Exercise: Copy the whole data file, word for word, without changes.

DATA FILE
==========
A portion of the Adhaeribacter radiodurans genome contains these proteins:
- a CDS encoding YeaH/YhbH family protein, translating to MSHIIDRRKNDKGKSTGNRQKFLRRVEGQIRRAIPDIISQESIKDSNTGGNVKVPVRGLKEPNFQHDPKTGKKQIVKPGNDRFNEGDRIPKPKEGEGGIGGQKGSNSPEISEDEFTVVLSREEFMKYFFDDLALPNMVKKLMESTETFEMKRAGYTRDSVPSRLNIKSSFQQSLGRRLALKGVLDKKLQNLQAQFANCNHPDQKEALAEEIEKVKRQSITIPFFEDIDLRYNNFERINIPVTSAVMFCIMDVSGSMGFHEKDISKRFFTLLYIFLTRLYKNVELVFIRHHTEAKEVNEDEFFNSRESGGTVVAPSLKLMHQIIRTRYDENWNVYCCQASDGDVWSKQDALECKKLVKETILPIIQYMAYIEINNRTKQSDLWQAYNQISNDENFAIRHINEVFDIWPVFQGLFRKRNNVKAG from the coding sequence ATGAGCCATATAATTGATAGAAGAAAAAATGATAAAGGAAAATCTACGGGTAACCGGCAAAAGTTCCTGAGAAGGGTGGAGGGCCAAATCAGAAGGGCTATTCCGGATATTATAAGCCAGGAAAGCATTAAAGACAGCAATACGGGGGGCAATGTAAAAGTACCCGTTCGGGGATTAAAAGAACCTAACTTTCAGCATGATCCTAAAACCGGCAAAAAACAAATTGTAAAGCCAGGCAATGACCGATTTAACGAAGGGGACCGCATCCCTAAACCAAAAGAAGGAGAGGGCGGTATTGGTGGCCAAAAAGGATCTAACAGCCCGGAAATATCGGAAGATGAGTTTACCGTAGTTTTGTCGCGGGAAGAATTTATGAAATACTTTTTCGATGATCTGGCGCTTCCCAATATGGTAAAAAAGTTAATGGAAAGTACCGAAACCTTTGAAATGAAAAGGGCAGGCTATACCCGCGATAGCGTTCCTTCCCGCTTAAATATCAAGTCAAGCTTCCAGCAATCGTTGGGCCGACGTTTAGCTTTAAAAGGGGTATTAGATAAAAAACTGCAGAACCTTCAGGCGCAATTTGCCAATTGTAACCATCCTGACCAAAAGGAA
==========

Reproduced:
A portion of the Adhaeribacter radiodurans genome contains these proteins:
- a CDS encoding YeaH/YhbH family protein, translating to MSHIIDRRKNDKGKSTGNRQKFLRRVEGQIRRAIPDIISQESIKDSNTGGNVKVPVRGLKEPNFQHDPKTGKKQIVKPGNDRFNEGDRIPKPKEGEGGIGGQKGSNSPEISEDEFTVVLSREEFMKYFFDDLALPNMVKKLMESTETFEMKRAGYTRDSVPSRLNIKSSFQQSLGRRLALKGVLDKKLQNLQAQFANCNHPDQKEALAEEIEKVKRQSITIPFFEDIDLRYNNFERINIPVTSAVMFCIMDVSGSMGFHEKDISKRFFTLLYIFLTRLYKNVELVFIRHHTEAKEVNEDEFFNSRESGGTVVAPSLKLMHQIIRTRYDENWNVYCCQASDGDVWSKQDALECKKLVKETILPIIQYMAYIEINNRTKQSDLWQAYNQISNDENFAIRHINEVFDIWPVFQGLFRKRNNVKAG from the coding sequence ATGAGCCATATAATTGATAGAAGAAAAAATGATAAAGGAAAATCTACGGGTAACCGGCAAAAGTTCCTGAGAAGGGTGGAGGGCCAAATCAGAAGGGCTATTCCGGATATTATAAGCCAGGAAAGCATTAAAGACAGCAATACGGGGGGCAATGTAAAAGTACCCGTTCGGGGATTAAAAGAACCTAACTTTCAGCATGATCCTAAAACCGGCAAAAAACAAATTGTAAAGCCAGGCAATGACCGATTTAACGAAGGGGACCGCATCCCTAAACCAAAAGAAGGAGAGGGCGGTATTGGTGGCCAAAAAGGATCTAACAGCCCGGAAATATCGGAAGATGAGTTTACCGTAGTTTTGTCGCGGGAAGAATTTATGAAATACTTTTTCGATGATCTGGCGCTTCCCAATATGGTAAAAAAGTTAATGGAAAGTACCGAAACCTTTGAAATGAAAAGGGCAGGCTATACCCGCGATAGCGTTCCTTCCCGCTTAAATATCAAGTCAAGCTTCCAGCAATCGTTGGGCCGACGTTTAGCTTTAAAAGGGGTATTAGATAAAAAACTGCAGAACCTTCAGGCGCAATTTGCCAATTGTAACCATCCTGACCAAAAGGAA